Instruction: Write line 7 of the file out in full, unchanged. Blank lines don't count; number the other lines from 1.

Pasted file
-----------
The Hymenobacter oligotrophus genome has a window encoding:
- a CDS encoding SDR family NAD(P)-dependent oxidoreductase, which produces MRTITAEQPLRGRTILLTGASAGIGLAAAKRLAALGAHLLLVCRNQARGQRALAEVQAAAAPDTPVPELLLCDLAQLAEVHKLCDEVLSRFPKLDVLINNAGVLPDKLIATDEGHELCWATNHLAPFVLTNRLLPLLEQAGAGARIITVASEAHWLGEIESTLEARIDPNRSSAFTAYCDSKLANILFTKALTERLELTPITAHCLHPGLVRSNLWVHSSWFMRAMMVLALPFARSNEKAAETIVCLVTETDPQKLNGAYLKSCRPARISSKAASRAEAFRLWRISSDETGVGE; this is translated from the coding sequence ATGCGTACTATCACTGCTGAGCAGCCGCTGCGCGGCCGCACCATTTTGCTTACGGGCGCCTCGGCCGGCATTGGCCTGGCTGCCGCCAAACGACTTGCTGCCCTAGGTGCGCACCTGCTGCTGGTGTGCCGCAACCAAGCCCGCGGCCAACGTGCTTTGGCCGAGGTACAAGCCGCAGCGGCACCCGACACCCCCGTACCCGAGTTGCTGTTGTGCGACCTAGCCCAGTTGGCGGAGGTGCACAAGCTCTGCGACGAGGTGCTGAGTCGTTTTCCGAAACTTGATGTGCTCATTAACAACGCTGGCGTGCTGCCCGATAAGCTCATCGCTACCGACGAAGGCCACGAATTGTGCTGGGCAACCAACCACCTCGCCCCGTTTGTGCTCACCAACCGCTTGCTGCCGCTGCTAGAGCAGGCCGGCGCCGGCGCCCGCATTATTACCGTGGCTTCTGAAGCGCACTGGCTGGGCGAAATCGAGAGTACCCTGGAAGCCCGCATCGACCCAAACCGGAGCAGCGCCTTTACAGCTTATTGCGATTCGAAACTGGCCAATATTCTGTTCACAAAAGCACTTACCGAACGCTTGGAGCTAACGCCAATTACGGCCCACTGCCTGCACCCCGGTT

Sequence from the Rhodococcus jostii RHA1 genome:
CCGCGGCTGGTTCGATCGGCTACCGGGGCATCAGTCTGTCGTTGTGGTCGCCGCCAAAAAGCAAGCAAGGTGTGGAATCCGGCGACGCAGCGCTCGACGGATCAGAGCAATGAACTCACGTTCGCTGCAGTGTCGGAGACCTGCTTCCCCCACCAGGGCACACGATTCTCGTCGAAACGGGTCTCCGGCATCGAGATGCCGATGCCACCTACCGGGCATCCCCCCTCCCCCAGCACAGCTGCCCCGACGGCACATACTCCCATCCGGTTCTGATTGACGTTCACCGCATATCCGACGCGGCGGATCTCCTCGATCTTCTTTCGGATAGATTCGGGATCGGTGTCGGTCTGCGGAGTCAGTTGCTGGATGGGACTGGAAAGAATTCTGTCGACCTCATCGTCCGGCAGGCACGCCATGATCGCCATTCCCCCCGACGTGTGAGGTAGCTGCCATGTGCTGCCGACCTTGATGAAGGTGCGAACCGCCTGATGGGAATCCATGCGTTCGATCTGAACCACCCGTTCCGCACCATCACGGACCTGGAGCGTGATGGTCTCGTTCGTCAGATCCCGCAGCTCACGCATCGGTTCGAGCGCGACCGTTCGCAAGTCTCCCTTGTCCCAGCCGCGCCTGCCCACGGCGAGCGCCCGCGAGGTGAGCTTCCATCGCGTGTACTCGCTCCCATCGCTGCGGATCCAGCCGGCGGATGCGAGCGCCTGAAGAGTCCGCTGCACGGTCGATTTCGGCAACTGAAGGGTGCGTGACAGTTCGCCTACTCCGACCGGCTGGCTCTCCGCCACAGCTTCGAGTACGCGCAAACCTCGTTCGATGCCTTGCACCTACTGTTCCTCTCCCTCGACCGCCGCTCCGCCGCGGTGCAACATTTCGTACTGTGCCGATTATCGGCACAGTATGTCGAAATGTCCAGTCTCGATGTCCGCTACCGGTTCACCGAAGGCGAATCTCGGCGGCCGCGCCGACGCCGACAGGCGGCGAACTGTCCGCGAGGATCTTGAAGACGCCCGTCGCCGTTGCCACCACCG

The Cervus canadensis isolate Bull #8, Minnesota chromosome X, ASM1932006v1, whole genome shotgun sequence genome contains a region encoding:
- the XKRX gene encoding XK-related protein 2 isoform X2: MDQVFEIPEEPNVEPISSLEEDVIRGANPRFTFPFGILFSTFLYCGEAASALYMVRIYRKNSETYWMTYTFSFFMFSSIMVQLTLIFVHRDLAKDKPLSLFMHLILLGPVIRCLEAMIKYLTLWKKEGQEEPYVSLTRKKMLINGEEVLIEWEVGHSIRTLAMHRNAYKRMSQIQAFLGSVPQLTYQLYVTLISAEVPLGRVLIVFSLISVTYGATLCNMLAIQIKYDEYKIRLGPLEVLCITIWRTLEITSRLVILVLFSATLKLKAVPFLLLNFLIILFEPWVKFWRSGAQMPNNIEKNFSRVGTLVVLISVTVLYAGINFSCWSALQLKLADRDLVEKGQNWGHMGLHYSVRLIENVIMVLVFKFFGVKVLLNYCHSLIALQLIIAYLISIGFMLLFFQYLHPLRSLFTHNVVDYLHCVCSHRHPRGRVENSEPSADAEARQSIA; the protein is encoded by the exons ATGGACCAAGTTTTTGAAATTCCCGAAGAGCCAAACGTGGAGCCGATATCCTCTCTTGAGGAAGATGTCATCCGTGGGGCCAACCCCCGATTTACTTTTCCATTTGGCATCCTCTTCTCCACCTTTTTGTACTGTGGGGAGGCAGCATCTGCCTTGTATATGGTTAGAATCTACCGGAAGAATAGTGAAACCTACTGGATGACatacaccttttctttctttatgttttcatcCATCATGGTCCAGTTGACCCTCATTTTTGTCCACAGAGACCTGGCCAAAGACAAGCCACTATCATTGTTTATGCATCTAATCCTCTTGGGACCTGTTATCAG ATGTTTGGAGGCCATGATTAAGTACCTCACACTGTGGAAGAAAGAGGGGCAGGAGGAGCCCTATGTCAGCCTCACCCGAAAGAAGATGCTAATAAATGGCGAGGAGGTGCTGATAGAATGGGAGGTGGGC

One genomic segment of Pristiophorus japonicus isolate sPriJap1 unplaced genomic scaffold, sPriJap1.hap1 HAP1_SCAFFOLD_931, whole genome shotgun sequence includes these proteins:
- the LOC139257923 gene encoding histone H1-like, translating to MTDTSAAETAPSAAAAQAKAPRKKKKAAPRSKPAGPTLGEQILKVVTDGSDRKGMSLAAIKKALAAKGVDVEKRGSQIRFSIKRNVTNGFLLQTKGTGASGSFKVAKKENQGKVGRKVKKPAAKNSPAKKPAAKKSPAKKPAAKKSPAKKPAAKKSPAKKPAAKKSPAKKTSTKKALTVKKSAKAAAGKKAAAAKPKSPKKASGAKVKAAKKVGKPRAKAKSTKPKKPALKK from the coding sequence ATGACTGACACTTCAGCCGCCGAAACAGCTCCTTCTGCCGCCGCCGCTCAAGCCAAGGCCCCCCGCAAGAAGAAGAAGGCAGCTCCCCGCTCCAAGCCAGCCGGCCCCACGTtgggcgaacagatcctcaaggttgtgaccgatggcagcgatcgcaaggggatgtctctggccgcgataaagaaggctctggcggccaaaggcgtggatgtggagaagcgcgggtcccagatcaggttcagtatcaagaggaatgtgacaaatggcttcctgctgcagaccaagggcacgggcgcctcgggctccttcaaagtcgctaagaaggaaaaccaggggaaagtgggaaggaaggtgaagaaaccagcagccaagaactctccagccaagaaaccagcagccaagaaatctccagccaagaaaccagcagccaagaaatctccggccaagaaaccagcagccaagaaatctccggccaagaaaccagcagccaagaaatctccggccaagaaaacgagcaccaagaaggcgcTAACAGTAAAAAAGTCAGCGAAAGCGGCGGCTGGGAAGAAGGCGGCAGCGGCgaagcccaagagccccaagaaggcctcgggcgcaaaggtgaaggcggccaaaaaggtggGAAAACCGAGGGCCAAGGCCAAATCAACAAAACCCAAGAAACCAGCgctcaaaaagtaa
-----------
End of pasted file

One genomic segment of Pristiophorus japonicus isolate sPriJap1 unplaced genomic scaffold, sPriJap1.hap1 HAP1_SCAFFOLD_931, whole genome shotgun sequence includes these proteins: